It has been a double birthday celebration for our cute and popular red pandas as Tai Jang our female turned six on the June 12, and our male Bai Jiao was six on June 14.
They received their favourite ‘panda cake’ which consists of a variety of nutrients including protein, essential vitamins, minerals and high fibre. However bamboo, fruits, pellets and other leaves make up a majority of their diet. Their cake this year was in the shape of a red panda.
The name panda is thought to be in reference to the Nepali word ponya from the phrase nigalya ponya, meaning “eater of bamboo”.
Just like the giant panda they share a similar diet but are very different in appearance. Red pandas are slightly more racoon and look fairly similar, they have a lovely red coat and long bushy tail which they can wrap round themselves like a duvet to keep warm. They also use their tails for balance when climbing trees.
If you wish to see our red pandas, then that is always the first place to look! They have semi-retractable claws which also gives them amazing grip and allows them to pull leaves off branches.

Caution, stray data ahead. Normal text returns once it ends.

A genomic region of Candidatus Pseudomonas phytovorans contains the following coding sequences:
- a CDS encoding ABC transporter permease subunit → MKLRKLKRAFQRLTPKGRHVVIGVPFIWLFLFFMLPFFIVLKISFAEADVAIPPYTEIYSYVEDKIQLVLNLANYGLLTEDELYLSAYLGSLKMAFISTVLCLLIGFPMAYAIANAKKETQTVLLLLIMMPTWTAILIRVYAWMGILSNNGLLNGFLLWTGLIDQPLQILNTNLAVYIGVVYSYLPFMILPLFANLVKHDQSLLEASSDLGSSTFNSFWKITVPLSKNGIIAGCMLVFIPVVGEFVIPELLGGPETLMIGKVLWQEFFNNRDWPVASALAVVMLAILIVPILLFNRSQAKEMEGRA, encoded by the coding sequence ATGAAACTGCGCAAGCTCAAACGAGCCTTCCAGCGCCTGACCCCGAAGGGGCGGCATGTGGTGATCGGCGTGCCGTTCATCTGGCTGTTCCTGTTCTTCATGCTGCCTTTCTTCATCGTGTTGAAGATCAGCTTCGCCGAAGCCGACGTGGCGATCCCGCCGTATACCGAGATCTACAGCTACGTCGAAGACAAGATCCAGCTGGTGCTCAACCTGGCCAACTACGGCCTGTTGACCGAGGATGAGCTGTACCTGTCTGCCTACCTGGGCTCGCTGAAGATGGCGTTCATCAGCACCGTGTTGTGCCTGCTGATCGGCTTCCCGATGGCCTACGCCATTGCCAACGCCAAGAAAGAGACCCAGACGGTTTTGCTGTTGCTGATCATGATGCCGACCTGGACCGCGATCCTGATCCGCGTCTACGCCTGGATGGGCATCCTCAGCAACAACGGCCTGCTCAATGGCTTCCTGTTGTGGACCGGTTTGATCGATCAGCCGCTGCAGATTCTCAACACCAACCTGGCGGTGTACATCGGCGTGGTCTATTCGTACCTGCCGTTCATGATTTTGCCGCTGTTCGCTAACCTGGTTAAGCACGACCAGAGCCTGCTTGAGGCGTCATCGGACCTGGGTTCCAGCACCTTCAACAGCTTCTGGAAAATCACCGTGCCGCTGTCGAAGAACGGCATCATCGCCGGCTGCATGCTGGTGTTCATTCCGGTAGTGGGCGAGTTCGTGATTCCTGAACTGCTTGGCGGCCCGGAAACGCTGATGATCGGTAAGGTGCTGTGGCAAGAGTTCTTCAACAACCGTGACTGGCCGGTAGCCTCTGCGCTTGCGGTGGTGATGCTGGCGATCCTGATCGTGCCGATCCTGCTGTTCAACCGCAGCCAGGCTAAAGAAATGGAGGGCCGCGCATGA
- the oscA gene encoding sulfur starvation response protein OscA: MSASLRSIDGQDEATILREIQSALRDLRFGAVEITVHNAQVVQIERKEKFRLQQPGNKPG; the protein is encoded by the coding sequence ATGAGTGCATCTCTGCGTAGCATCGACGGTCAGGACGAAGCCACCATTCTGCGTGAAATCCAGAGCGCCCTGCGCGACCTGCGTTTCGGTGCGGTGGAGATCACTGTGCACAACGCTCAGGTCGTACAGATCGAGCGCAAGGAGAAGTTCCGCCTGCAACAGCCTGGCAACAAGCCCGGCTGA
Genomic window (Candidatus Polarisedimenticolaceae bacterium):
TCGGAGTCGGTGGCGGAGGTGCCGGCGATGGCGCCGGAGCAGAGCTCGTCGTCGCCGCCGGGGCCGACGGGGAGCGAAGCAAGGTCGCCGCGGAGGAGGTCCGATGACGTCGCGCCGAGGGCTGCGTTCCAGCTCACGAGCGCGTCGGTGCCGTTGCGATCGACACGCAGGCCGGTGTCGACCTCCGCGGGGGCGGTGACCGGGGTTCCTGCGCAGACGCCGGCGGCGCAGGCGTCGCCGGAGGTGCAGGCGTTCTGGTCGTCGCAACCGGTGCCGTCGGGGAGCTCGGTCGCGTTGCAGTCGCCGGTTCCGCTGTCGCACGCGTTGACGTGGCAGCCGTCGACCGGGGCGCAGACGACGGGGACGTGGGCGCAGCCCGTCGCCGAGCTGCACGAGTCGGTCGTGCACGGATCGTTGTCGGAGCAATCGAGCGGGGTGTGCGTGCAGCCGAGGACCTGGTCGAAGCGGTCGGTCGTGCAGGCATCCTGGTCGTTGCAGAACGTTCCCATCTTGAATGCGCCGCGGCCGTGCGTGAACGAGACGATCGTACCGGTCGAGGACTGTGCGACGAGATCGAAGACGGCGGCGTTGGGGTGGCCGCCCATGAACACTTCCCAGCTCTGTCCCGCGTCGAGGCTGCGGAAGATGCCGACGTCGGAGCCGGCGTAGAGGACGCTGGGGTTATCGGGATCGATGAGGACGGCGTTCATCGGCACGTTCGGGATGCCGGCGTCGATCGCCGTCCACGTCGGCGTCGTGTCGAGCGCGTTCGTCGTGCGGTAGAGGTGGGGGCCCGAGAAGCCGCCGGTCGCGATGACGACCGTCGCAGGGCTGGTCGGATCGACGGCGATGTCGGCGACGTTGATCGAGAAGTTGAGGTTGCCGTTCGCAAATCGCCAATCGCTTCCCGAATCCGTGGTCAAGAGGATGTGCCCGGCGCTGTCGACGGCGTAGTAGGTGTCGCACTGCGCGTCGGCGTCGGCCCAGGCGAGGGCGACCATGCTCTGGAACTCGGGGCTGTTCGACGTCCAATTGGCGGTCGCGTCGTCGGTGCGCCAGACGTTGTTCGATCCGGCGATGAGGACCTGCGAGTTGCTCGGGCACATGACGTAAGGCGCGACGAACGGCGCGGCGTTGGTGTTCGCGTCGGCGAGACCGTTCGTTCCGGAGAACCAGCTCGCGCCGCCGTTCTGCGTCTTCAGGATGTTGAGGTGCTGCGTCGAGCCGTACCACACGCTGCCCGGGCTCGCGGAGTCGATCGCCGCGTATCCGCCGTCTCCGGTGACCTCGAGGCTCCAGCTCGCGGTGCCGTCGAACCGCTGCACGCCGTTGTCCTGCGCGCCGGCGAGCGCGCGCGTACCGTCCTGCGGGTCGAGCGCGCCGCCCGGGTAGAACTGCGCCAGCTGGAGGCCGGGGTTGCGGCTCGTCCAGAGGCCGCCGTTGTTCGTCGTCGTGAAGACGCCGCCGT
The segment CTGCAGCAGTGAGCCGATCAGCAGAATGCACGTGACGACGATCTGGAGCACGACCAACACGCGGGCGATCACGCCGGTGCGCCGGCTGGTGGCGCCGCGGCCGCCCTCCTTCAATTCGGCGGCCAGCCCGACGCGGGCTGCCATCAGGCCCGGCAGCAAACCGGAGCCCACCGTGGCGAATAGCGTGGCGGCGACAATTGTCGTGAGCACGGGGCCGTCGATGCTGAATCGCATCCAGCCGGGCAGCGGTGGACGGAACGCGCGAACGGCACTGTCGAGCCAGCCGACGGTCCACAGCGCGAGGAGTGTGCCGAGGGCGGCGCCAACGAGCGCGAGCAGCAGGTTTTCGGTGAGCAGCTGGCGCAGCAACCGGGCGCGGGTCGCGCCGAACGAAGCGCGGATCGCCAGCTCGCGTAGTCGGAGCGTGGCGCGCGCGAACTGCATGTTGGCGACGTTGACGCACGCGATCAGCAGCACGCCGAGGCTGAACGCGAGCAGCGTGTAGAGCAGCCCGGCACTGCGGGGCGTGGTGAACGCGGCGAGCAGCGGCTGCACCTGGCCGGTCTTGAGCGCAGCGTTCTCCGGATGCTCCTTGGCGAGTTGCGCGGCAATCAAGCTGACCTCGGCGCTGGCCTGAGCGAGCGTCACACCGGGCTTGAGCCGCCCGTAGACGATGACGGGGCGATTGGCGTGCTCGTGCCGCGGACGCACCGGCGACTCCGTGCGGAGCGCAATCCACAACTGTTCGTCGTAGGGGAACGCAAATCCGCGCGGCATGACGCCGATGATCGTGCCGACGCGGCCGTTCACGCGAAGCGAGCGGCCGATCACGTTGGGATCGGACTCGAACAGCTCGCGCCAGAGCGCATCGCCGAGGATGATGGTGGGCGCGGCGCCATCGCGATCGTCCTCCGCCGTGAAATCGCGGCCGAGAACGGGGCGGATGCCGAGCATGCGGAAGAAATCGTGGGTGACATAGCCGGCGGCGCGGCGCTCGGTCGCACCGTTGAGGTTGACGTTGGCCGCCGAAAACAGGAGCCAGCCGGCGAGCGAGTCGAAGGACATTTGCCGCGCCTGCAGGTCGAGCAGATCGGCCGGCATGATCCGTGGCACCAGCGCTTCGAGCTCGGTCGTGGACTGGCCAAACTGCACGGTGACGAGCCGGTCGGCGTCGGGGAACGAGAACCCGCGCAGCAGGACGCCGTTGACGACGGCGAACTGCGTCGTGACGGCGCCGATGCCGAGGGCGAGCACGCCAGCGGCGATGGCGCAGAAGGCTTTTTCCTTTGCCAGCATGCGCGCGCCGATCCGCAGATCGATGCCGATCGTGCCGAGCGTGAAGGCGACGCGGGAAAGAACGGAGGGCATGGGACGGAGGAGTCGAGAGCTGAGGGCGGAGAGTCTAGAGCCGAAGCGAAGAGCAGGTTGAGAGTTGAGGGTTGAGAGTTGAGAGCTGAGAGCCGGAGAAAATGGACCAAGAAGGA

Bai Jiao moved here from Cotswold zoo and Tai Jang came here from Leipzig zoo in Germany. They came here as part of the European endangered species programme and previously they have had one cub which has since moved to another zoo.
We train our red pandas every day, encouraging them to come down from the trees, follow a target stick around and be hand fed by our keepers. We do this every day generally around 1.45pm which is the best time for our visitors to see them in action.
Females tend to be more confident and Tai Jang regularly comes down, touches the target stick with her nose and receives a reward. This training technique is called positive reinforcement and can be used for a whole range of species.
Sadly the red panda is an endangered species with fewer than ten thousand left in the wild. They are poached for their fur and also taken from the wild to become part of the illegal pet trade.
Habitat loss is another huge factor in their populations decreasing.